With the new motu proprio Vos estis Lux Mundi, Pope Francis has clarified the procedures of reporting cases of abuse, establishing clear rules for the procedures to follow and including every kind of abuse, even the possible reporting on matters of omissions and mishandling by bishops.

Archbishop Charles J. Scicluna, adjunct secretary of the Congregation for the Doctrine of the Faith, said that this is “a change of an era” because now it is clearly stated that “no one is above the law”.

The same Archbishop Scicluna, talking to journalists on May 9 in the Holy See Press Office, underscored that the motu proprio establishes a procedural law. He made it clear that the Church is not at ground zero in the fight against abuse.

The new provisions are just a set up of norms. There was a need to make the law more compelling and reporting more effective. The motu proprio also asks all the dioceses to establish an office to gather reports of abuse. This way, hearing the victims has become a legally binding requirement.

The Holy See merely turned into law a best practice. In 2011, the Congregation for the Doctrine of the Faith sent a letter to the Conference of Bishops of every country, asking them to establish guidelines to counter abuse. Following that letter, some dioceses set up reporting offices. Now, this best practice is extended to the universal Church.

These are just procedural points.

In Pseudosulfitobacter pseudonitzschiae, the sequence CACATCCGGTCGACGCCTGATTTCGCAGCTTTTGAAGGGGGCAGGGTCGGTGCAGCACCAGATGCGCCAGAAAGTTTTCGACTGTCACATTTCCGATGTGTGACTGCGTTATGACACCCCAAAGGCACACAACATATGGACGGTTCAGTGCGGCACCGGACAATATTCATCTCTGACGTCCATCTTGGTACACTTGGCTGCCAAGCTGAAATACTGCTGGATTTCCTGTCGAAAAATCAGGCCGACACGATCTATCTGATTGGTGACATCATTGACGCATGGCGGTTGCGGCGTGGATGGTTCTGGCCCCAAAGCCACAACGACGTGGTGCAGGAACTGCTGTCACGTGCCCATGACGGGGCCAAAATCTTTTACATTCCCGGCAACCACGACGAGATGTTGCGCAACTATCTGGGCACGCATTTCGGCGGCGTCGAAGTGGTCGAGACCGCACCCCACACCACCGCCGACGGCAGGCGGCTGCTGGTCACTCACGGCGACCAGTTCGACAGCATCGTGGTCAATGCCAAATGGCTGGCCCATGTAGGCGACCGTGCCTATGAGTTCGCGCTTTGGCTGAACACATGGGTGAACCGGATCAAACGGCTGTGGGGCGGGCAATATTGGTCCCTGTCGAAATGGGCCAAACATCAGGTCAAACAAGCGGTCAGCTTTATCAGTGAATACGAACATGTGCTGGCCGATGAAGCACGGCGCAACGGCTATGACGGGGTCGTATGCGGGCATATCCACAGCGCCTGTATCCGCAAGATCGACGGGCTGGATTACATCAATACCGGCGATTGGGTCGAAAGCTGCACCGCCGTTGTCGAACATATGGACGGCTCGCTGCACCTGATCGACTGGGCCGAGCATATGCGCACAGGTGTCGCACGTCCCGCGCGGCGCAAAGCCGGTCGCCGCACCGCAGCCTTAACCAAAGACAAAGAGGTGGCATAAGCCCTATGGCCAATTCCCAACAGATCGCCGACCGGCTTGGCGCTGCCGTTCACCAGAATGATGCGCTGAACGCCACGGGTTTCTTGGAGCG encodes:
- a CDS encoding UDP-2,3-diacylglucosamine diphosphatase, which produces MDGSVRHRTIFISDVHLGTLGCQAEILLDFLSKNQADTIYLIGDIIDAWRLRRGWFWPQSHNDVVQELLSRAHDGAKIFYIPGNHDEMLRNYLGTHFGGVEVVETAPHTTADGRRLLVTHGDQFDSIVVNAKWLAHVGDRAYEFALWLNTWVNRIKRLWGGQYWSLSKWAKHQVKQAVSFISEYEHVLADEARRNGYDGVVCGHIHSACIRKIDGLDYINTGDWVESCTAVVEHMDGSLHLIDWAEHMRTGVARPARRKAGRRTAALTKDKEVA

The motu proprio has one item that reveals Pope Francis’ modus operandi, not only in countering sex abuse by clergy.

The preliminary investigation on reported cases of abuse is entrusted to the metropolitan archbishop. The Holy See keeps a central role and must assign the inquiry to the metropolitan archbishop. Also, the Congregation for the Doctrine of the Faith keeps its competences in cases of abuse.

That the metropolitan archbishop conducts the preliminary investigation must not be underestimated.

This decision mirrors other decisions by Pope Francis. For example, the first judge in abbreviated processes of matrimonial nullity is the local bishop; and bishops’ conferences were given more autonomy in deciding about translations and adaptations of the Roman Missal.

In the end, Pope Francis aims at giving more power to bishops. It is no surprise: Evangelii Gaudium, the apostolic exhortation that also works as a guideline for the pontificate, already foresaw this.

The issue is gaining importance. Even the new apostolic constitution Praedicate Evangelium (Preach the Gospel) that will regulate functions and tasks of the Curia offices, will stress that the Curia at the service of the pope and the bishops, as Cardinal Pietro Parolin, Vatican Secretary of State, disclosed.

What are the reasons behind this choice? It is reasonable to infer some objectives.

First of all, Pope Francis wants to increase the responsibility of the local bishops. As co-responsible, local bishops might improve their collaboration with Rome. The rationale is that the periphery must be brought closer to the center.

In the second place, the Pope is convinced that local bishops are the first to understand their territory. Both in cases of abuse reported and of matrimonial nullity, the Pope trusts that the local bishops can speed up the investigation and get to a specific decision.